How Excess Dopamine Makes Hallucinations and Is Related to Schizophrenia? – Dopamine has many functions for the body, which when excess can trigger hallucinations that are symptoms of schizophrenia.

Dopamine is a neurotransmitter in the brain.

quote Medical News Today, Dopamine functions as a chemical signal to identify and coordinate certain types of nerve cells throughout the brain, spinal cord, and peripheral nerves.

When a neurotransmitter reaches the target cell, it attaches to a specific receptor and triggers a specific action within the cell.

The brain releases dopamine in response to all kinds of rewards and during pleasurable activities.

Dopamine can play a role in motivation, desire, and desire. It also plays a role in muscle movement, mood, and decision making.

quote Verywell HealthOne of the consequences of excess dopamine is that it can cause hallucinations.

Definition of hallucinations

Hallucinations are sensory experiences that appear real, but are created by our own minds.

quote Healthline, hallucinatory symptoms can be caused by mental illness, a side effect of medication, or a physical illness, such as epilepsy or an alcohol use disorder.

For example, hearing a voice that no one else in the room can hear or seeing an image that isn’t real.

Types of hallucinations

quote Healthline, hallucinations can affect the five human senses, namely visual, olfactory, gustatory, auditory, and tactile.

Visual hallucinations involve seeing things that are not there. Hallucinations can be objects, visual patterns, people, or lights.

For example, the individual may see someone who is not in the room or a flashing light that no one else can see.

Olfactory hallucinations involve the human sense of smell.

Individuals may smell an unpleasant odor when they wake up in the middle of the night or feel that their body is emitting certain odors when they are not.

This type of hallucination can also include smells that a person finds pleasant, such as the smell of flowers.

Gustatory hallucinations are similar to olfactory hallucinations, but they involve the sense of taste, not smell.

The taste to be tasted is often strange or unpleasant, such as a metallic taste.

Gustatory hallucinations are a relatively common symptom for people with epilepsy.

Auditory hallucinations are one of the most common types of hallucinations.

A person may hear someone else talking to him or telling him to do certain things. The voice may be angry, neutral, or warm.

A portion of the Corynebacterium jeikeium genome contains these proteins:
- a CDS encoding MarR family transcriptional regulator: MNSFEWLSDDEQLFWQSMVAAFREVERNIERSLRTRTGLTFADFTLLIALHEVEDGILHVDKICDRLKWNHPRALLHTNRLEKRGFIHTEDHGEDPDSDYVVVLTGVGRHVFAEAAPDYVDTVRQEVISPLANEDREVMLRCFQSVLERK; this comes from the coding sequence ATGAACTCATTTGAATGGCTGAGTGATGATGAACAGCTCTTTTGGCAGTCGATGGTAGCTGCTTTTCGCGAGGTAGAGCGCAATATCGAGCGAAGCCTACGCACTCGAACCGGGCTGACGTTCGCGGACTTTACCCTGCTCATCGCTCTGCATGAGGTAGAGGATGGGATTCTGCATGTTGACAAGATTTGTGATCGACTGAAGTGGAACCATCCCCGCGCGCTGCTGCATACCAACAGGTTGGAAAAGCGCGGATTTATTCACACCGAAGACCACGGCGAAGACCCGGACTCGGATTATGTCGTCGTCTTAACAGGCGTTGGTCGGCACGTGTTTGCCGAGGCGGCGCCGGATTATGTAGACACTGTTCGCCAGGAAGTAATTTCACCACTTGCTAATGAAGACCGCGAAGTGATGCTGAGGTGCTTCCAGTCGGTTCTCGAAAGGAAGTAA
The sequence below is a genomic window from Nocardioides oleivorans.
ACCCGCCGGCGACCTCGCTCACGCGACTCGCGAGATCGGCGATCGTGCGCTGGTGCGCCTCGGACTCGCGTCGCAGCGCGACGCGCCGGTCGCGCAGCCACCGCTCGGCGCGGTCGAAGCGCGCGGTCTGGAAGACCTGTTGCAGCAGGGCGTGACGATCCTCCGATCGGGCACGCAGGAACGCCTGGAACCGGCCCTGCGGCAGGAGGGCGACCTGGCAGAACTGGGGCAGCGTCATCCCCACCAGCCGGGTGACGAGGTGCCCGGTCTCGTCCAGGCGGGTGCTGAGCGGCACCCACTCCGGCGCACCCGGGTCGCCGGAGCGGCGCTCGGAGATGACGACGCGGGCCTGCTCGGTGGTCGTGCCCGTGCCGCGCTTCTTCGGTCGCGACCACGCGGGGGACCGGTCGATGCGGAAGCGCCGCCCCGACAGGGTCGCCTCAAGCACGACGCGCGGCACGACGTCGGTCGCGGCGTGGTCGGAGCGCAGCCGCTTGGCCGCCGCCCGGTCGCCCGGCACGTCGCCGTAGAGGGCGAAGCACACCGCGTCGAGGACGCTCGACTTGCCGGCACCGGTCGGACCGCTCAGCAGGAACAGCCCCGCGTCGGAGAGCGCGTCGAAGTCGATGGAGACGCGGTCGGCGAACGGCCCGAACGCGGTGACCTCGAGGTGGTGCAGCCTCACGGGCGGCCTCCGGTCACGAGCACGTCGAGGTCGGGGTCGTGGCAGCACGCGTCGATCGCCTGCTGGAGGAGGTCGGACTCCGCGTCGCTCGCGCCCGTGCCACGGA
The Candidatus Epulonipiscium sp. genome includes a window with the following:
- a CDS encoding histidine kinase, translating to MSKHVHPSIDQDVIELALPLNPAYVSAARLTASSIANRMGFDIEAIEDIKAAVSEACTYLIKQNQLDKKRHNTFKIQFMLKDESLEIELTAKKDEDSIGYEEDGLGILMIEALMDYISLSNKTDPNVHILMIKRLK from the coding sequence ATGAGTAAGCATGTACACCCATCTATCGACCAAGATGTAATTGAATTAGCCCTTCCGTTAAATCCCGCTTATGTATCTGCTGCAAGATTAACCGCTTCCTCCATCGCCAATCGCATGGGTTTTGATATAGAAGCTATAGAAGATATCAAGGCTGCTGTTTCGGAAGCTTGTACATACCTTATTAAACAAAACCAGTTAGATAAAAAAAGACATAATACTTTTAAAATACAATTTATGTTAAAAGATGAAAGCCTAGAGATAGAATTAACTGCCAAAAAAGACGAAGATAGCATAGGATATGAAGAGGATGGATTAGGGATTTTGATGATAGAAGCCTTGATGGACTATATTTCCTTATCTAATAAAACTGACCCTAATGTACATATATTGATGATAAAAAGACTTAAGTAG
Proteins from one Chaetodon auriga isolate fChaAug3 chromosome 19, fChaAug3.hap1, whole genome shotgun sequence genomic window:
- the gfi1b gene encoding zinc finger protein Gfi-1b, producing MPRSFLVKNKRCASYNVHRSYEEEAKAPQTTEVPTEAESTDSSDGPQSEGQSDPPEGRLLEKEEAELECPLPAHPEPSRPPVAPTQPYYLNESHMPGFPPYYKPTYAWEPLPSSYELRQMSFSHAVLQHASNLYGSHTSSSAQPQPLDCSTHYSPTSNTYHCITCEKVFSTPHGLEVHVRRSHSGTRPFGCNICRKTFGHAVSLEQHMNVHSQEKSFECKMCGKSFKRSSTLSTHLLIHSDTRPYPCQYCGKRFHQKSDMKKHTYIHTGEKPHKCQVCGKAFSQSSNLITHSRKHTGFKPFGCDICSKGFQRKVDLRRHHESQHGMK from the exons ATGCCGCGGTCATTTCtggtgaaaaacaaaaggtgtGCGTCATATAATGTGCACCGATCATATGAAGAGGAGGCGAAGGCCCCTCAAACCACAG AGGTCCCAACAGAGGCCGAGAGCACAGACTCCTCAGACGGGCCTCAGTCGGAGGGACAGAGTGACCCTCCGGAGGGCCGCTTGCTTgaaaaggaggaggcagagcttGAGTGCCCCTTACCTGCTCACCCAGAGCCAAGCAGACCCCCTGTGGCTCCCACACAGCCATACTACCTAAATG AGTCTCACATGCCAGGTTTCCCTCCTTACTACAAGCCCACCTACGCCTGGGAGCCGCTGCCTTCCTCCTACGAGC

Other examples of this type of hallucination include hearing movement sounds, such as someone walking in an attic or repeated clicking or knocking sounds.

Tactile hallucinations involve feelings of touch or movement in the body.

For example, a person may feel that insects are crawling on his skin or that his internal organs are moving.

You may also feel someone touching your body.


In one study the occurrence of hallucinations associated with excessive dopamine production in a person’s brain.

Meanwhile, hallucinations are one of the striking symptoms in people with schizophrenia.

Schizophrenia is a mental health condition that can cause disturbances in thought processes, perceptions, emotional responses, and social interactions.

quote Medical News TodaySchizophrenia often appears in adolescence towards adulthood or early adulthood.

quote Science Daily, some researchers have found that increased levels of dopamine can make some people rely more on expectations, which can then lead to hallucinations.

The findings are the result of a study of a number of schizophrenic patients conducted by researchers from Columbia University Irving Medical Center (CUIMC) and the New York State Psychiatric Institute (NYSPI).

“Our brains use previous experiences to generate sensory expectations that help fill in gaps when sound or images are distorted or unclear,” says Guillermo Horga, assistant professor of clinical psychiatry at CUIMC and research psychiatrist at NYSPI.

But in individuals with schizophrenia, he continued, the process is altered and leads to extreme perceptual distortions.

For example, the person may hallucinate as if hearing a sound that is not really there.

Furthermore, while such hallucinations are often successfully treated with antipsychotic drugs that block the neurotransmitter dopamine in the brain structure known as the striatum.

The researchers also conducted experiments that induced auditory illusions in a number of healthy people and people with schizophrenia.

They researched how building or breaking sensory expectations could change the power of these illusions.

They also measured dopamine release before and after administration of drugs that stimulate dopamine release.

“Everyone has some perceptual distortion, but these results suggest that excess dopamine can exacerbate our distorted perceptions,” says Dr Horga.

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